SAN ANTONIO — The San Antonio Spurs turned the rematch with the Miami Heat into no match at all.
The Spurs finished off a dominant run to their fifth NBA championship Sunday night, ending the Heat’s two-year title reign with a 104-87 victory that wrapped up the series in five games.
A year after their heartbreaking seven-game defeat — their only loss in six finals appearances — the Spurs won four routs to deny Miami’s quest for a third straight championship.
“Hard to believe, isn’t it?” Spurs guard Manu Ginobili said. “We played at a really high level.”
Kawhi Leonard, named the finals MVP, had 22 points and 10 rebounds for the Spurs. San Antonio added this title to the ones the Spurs won in 1999, 2003, 2005 and 2007. They nearly had another last year, but couldn’t hold off the Heat and lost in seven games.
On Sunday, San Antonio rebounded from an early 16-point deficit by outscoring the Heat 37-13 from the start of the second quarter to midway in the third.
The celebration the Heat canceled last season was on by the early second half Sunday.
LeBron James had 17 first-quarter points to help the Heat get off to a fast start. But it wasn’t enough. He finished with 31 points and 10 rebounds for the Heat.
The Spurs won four titles in nine years, but hadn’t been back on top since 2007, making Foreigner’s “Feels Like the First Time” and appropriate song choice after the final buzzer.
Tim Duncan and coach Gregg Popovich have been here for all of them, and it was the fourth for Tony Parker and Ginobili, who with Duncan are once again the reigning the Big Three in the NBA.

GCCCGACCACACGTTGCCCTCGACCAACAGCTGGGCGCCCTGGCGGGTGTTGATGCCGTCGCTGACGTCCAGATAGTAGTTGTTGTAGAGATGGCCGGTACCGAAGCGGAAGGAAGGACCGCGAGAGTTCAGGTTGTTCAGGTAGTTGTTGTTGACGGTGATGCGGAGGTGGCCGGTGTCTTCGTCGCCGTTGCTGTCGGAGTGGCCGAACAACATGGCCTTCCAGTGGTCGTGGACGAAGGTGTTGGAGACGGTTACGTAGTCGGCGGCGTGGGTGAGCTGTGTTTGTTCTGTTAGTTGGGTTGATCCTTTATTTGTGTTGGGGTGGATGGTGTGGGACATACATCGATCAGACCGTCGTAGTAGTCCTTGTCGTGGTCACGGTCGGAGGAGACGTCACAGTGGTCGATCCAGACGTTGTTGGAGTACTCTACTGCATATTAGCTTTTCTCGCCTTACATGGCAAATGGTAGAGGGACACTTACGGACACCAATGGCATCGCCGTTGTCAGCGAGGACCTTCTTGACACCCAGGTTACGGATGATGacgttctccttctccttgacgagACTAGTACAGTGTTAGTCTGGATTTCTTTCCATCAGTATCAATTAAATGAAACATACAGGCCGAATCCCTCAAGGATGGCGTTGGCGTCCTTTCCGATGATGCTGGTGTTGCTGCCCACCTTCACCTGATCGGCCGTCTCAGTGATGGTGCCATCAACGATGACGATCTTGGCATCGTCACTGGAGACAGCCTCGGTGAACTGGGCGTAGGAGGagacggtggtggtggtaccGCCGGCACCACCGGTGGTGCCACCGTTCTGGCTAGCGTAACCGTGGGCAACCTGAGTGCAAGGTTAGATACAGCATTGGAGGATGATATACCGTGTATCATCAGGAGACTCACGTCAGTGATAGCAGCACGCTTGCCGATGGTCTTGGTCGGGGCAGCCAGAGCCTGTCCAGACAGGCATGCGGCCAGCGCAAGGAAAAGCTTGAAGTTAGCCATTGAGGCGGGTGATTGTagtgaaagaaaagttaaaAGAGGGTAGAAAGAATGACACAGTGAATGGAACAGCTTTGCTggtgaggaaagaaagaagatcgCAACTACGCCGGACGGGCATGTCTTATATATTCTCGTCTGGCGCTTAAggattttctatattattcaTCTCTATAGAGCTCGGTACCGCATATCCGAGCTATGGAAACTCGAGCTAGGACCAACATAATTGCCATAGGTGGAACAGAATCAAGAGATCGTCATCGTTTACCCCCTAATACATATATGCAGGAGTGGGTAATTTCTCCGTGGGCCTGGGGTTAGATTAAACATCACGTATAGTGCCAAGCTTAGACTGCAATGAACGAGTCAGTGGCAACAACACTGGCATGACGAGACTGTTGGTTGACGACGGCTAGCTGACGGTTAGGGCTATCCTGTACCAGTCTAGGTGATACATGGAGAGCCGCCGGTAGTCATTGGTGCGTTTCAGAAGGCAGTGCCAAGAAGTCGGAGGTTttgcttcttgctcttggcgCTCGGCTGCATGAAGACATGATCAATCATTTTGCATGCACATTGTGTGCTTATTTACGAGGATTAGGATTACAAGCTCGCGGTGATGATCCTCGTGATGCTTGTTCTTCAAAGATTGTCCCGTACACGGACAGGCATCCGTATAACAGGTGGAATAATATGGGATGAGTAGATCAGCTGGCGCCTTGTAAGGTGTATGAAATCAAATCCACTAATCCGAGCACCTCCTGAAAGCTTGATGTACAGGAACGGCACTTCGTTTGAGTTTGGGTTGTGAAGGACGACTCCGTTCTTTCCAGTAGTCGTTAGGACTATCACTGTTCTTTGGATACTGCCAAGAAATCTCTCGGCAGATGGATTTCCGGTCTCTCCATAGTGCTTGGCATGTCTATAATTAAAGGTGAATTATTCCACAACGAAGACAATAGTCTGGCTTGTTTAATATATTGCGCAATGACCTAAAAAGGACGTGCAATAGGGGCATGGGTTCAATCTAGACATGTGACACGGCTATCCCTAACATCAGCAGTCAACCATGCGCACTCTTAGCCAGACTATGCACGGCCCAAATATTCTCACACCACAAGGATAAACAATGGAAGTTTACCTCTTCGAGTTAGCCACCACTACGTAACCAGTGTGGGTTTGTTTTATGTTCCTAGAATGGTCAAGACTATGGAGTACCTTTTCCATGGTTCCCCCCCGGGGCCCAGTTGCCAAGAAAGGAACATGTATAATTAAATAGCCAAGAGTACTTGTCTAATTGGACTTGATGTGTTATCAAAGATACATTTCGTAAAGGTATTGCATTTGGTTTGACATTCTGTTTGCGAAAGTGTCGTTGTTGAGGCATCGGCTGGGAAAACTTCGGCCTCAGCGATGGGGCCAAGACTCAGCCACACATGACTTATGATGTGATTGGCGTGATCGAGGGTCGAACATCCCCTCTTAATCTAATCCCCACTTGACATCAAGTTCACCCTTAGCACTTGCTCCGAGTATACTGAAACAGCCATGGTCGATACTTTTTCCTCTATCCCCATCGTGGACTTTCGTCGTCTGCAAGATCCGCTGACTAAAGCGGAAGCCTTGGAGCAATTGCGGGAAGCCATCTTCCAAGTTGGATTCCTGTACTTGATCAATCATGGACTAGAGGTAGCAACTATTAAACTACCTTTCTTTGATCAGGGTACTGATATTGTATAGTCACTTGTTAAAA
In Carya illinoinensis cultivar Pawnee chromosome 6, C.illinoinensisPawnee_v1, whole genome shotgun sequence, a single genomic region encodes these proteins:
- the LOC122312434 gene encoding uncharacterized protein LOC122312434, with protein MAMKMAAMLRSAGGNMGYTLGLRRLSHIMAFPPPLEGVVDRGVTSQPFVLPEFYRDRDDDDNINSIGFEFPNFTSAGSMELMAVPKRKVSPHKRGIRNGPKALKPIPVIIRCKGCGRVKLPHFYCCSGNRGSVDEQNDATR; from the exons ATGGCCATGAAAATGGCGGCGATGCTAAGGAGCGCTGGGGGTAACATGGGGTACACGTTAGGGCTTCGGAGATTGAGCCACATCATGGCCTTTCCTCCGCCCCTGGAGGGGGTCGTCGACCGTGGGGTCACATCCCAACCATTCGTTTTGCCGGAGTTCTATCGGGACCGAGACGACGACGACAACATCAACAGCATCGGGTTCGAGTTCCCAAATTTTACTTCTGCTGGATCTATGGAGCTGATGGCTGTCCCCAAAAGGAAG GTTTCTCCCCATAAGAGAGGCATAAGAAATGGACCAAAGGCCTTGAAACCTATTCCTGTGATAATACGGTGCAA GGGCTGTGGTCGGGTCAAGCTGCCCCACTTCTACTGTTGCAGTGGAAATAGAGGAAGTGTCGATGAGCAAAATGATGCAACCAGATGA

“Just a great team and we do it together,” Parker said.
Chris Bosh finished with 13 points and Dwayne Wade just 11 for the Heat, providing James nowhere near the help he needed.
The painful conclusion to last year served as the fuel for this one, powering the Spurs to a 62-win regular season that topped the NBA and led to a rematch with Miami, the NBA’s first in the finals since Chicago beat Utah in 1997-98.
Round 2 went to the Spurs, but both teams have challenges to navigate for a rubber match.
San Antonio will face questions — as it has for years — about the age of its core, and whether Duncan, Ginobili and Popovich want to stick around. The Heat will brace for the potential free agency of James, Wade and Bosh, and will need younger, fresher pieces around the three All-Stars if they all stay.
But this moment belongs to the Spurs. Playing a methodical style for many years that was predicated on throwing the ball into Duncan made San Antonio respected, but never beloved. The Spurs were TV ratings killers, casual viewers finding them not much fun to watch.
But Popovich opened up the offense a few years ago, making the Spurs an easy-to-like, tough-to-beat group that thrives on ball movement and 3-point shooting.
“You showed the world how beautiful this game is,” NBA commissioner Adam Silver told the Spurs during the postgame award ceremony.
A decade and a half after winning their first title in 1999, when Duncan was in his second season, the Spurs remain the NBA’s model organization, a small-market team that simply wins big and hardly ever does it with a high draft pick. Instead, the Spurs found players overseas or in other organizations who would fit the Spurs’ way of doing things and mesh with Duncan, Parker and Ginobili, the winningest trio in postseason history.
That included finding Leonard, acquired in a draft-night trade with Indiana after playing at San Diego State, and Patty Mills, an Australian national who scored 17 points off the bench.
No team has overcome a 3-1 deficit in the finals, but the Heat were confident they could keep this season going, Bosh saying earlier Sunday that the Heat were going to win.
It appeared they would do it easily the way the game started, with James coming out with force on offense and shutting down Parker on defense as Miami went ahead 22-6.
But it didn’t last.
While it took San Antonio a little while to get warmed up, the Spurs eventually made it look stunningly easy again — much to the delight of the home crowd, with fans standing, chanting and dancing much of the second half.